Read more on Slate. April asks why the pre-eminent privacy advocacy organizations have not proposed anything or even pressured Congress to take action. It’s an interesting question.
When you’ve read her article, read the responses to it on Twitter.


(Related)
From EPIC.org:
EPIC has filed a Freedom of Information Act lawsuit to obtain the release of the unredacted Facebook Assessments from the FTC. The FTC Consent Order required Facebook to provide to the FTC biennial assessments conducted by an independent auditor. In March, EPIC filed a Freedom of Information Act request for the 2013, 2015, 2017 Facebook Assessments and related records. EPIC’s FOIA request drew attention to a version of the 2017 report available at the FTC website. But that version is heavily redacted. EPIC is suing now for the release of unredacted report. EPIC has an extensive open government practice and has previously obtained records from many federal agencies. The case is EPIC v. FTC, No. 18-942 (D.D.C. filed April 20, 2018).


(Related)
Nicholas Confessore reports:
An auditing firm responsible for monitoring Facebook for federal regulators told them last year that the company had sufficient privacy protections in place, even after the social media giant lost control of a huge trove of user data that was improperly obtained by the political consulting firm Cambridge Analytica.
The assertion, by PwC, came in a report submitted to the Federal Trade Commission in early 2017. The report, a redacted copy of which is available on the commission’s website, is one of several periodic reviews of Facebook’s compliance with a 2011 federal consent decree, which required Facebook to take wide-ranging steps to prevent the abuse of users’ information and to inform them how it was being shared with other companies.
Read more on NY Times.




Interesting tech, with implications for smart bombs?
How Uber moves the ‘blue dot’ to improve GPS accuracy in big cities
You might have noticed a problem when you try to use your smartphone to navigate a big city: your GPS location is usually super inaccurate. Sometimes it's only by a few feet, but if you’re in a particularly dense part of the city where satellite signals are blocked by high-rise buildings, the discrepancy can be orders of magnitude greater. For most people, it’s just one of the many modern-day nuisances of urban life. But for companies that rely on two people with smartphones finding each other in a labyrinth of steel and concrete — like Uber — GPS inaccuracy is a source of never-ending pain and frustration.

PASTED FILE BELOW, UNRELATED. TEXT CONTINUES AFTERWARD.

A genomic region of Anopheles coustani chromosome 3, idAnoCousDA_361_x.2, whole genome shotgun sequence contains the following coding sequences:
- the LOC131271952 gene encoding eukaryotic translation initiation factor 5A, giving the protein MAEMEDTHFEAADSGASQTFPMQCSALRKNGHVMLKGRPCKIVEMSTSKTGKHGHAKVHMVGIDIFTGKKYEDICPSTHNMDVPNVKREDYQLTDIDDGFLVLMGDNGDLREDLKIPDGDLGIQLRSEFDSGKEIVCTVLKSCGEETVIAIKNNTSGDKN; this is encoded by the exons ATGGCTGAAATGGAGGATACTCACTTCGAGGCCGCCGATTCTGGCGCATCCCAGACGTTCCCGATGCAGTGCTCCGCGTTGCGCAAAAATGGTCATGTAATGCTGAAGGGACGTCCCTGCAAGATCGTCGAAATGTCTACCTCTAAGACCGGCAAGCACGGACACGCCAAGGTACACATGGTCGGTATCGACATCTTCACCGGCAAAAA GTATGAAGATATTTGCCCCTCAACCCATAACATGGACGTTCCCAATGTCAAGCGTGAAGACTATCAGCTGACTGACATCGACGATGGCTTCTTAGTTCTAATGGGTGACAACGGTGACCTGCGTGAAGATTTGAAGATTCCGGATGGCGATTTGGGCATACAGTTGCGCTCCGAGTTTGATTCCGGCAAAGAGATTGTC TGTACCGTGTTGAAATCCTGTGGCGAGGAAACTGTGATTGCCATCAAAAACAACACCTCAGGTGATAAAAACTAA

… The Global Positioning System project was launched in the early 1970s as a way to overcome the limitations of previous navigation systems. It was originally designed for things that fly, like planes. So one of the core assumptions was that all satellites would have a direct line of sight, meaning the signal would always travel in a straight line. But now, those assumptions have changed, thanks to the ubiquity of smartphones and the rise of location-based services like Uber.
… To fix the problem, Iland and Irish used a process called occlusion modeling, by which Uber’s algorithm looks at a full 3D rendering of the city and does a probabilistic estimate of where you are based, which satellites you can see, and which you can’t.




As so often happens, I don’t get it. I can understand wanting to give everyone Internet access. Why do we need a “live” video of every place on earth?
Bill Gates, Airbus and SoftBank invest in satellite video startup that wants to help us ‘see and understand the Earth live and unfiltered’
Bellevue, Wash.-based EarthNow aims to operate a fleet of small satellites that will send continuous real-time video views of our planet from Earth orbit.
… Wyler made clear that EarthNow would leverage the design work that’s already been done for OneWeb.
“We created the world’s first low-cost, high-performance satellites for mass production to bridge the digital divide,” he said in today’s news release. “These very same satellite features will enable EarthNow to help humanity understand and manage its impact on Earth.”